Hey look at me, I'm a tooltip!

Look, anything can be tooltipped!

You can put arbitrary HTML in a caption!
<b data-qtip="example2"> Look, anything can be tooltipped!  </b>
<div id="example2" class="qtip-tip">
  <img src='images/better_pages/shocked.gif'>
      You can put arbitrary HTML in a caption!

Okay, enough showboating, on to adding your own styling.

Adding Your Own CSS

The CSS used in your final site is generated from Sass, a preprocessor extension of CSS. The full documentation for the language is worth reading, but the extension is pretty simple. The additions come together to allow to allow a more pragmatic design of CSS sheets, with variables, nested elements, and importing.

You can inject your own styling with Sass adding a SCSS (Sass CSS) file at assets/css/style.scss, which will be loaded after the site’s default CSS is generated. The style.scss file must begin with two rows of dashes, but other SCSS files should not (it’s not valid SCSS and will break the sass-lang processor). Smaller partial files have filenames begining with ‘_’ and and are used to store variables (they aren’t used to generate CSS).

A version of my own SCSS file is below.

 * This file must start with two lines of '---' so that the jekyll engine will
 * pick it up as a special file to be templated. This dynamically drops in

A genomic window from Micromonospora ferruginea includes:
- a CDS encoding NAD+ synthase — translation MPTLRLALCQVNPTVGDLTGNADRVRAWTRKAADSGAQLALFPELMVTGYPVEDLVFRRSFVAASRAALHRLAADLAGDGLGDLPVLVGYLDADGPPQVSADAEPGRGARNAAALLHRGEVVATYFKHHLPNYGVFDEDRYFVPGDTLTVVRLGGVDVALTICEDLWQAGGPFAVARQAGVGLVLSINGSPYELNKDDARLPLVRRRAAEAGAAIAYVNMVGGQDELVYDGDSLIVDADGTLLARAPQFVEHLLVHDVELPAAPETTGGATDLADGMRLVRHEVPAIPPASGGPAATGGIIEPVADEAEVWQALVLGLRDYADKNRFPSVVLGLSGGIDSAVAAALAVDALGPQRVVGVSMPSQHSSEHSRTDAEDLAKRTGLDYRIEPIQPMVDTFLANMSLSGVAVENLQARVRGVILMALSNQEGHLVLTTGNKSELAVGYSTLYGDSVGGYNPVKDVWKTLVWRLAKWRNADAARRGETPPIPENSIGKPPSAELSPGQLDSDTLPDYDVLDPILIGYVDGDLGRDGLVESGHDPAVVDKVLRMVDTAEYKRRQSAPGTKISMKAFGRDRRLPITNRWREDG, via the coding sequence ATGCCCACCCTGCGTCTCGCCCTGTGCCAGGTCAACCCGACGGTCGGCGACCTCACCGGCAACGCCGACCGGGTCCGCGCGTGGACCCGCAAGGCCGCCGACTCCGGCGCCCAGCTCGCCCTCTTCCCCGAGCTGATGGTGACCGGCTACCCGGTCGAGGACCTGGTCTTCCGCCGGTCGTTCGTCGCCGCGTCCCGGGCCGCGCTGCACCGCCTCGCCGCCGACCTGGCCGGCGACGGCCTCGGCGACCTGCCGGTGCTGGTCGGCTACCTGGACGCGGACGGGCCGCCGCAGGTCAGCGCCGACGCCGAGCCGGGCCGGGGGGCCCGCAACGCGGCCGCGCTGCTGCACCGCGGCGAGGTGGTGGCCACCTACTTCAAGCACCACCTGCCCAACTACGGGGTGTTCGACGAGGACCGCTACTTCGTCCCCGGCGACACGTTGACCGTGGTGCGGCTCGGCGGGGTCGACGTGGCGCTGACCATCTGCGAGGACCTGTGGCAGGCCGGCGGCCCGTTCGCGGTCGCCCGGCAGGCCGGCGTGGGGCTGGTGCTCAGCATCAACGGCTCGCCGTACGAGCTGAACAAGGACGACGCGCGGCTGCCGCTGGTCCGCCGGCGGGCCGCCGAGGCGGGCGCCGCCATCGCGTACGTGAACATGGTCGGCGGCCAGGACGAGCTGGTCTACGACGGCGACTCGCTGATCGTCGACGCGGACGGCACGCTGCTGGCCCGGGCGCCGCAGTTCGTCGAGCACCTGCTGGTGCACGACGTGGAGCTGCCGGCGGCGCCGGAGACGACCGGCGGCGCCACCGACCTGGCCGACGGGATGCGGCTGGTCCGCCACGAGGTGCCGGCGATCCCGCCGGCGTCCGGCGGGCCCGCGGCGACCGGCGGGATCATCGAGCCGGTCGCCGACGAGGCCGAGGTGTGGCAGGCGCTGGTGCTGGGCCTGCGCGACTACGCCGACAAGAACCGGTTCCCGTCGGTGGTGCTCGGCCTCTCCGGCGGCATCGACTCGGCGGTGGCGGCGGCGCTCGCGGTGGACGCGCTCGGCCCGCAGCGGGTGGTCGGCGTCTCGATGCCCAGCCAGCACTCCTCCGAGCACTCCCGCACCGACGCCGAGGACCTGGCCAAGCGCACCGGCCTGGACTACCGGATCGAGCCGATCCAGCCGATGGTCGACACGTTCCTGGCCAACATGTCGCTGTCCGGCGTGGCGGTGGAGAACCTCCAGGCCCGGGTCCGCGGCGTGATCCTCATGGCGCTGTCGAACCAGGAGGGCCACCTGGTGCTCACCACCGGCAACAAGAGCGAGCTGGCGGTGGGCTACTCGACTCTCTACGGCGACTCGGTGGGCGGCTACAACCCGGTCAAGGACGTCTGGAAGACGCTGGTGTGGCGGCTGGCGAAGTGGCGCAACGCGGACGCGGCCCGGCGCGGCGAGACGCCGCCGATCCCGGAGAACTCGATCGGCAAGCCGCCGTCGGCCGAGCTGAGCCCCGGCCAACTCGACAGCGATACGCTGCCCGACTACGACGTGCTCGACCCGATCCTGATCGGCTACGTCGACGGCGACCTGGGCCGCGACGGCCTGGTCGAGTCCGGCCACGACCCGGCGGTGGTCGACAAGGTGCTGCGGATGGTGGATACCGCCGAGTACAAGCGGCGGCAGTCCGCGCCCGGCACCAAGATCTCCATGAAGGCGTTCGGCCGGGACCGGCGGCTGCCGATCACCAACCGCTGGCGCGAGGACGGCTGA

* site.theme below, but also breaks syntax highlighting and so I've omitted it.

  * Imports the site's theme. Files are imported like in C (direct inclusion).
 @import "jekyll-theme-hacker";

 * Will set $unused_color to red if it hasn't been set yet. Useful for when a
 * import may or may not set that variable already, but it needs to have some
 * value.
$unused_color: red !default;

// Variables abstract away magic values everywhere
$body_width: 90%;
$content_width: 50%;

.container {
  width: $body_width;
  max-width: unset;// max-width: 600px; Stop the squishing of sites!
  margin: 0 auto;

img {
  width: $item_width;
  margin: auto;
  display: block;
  width: $item_width;
  margin: auto;
  text-align: justify;

   * Iframes inside of figures should be centered, when expaned to CSS this
   * styles figure iframe {}
  iframe {
    margin: auto;
    display: block;

.qtip-tip {
  display: none;
   * We don't want the figures and images inside the QTip being at half-width,
   * like they should be in the main body.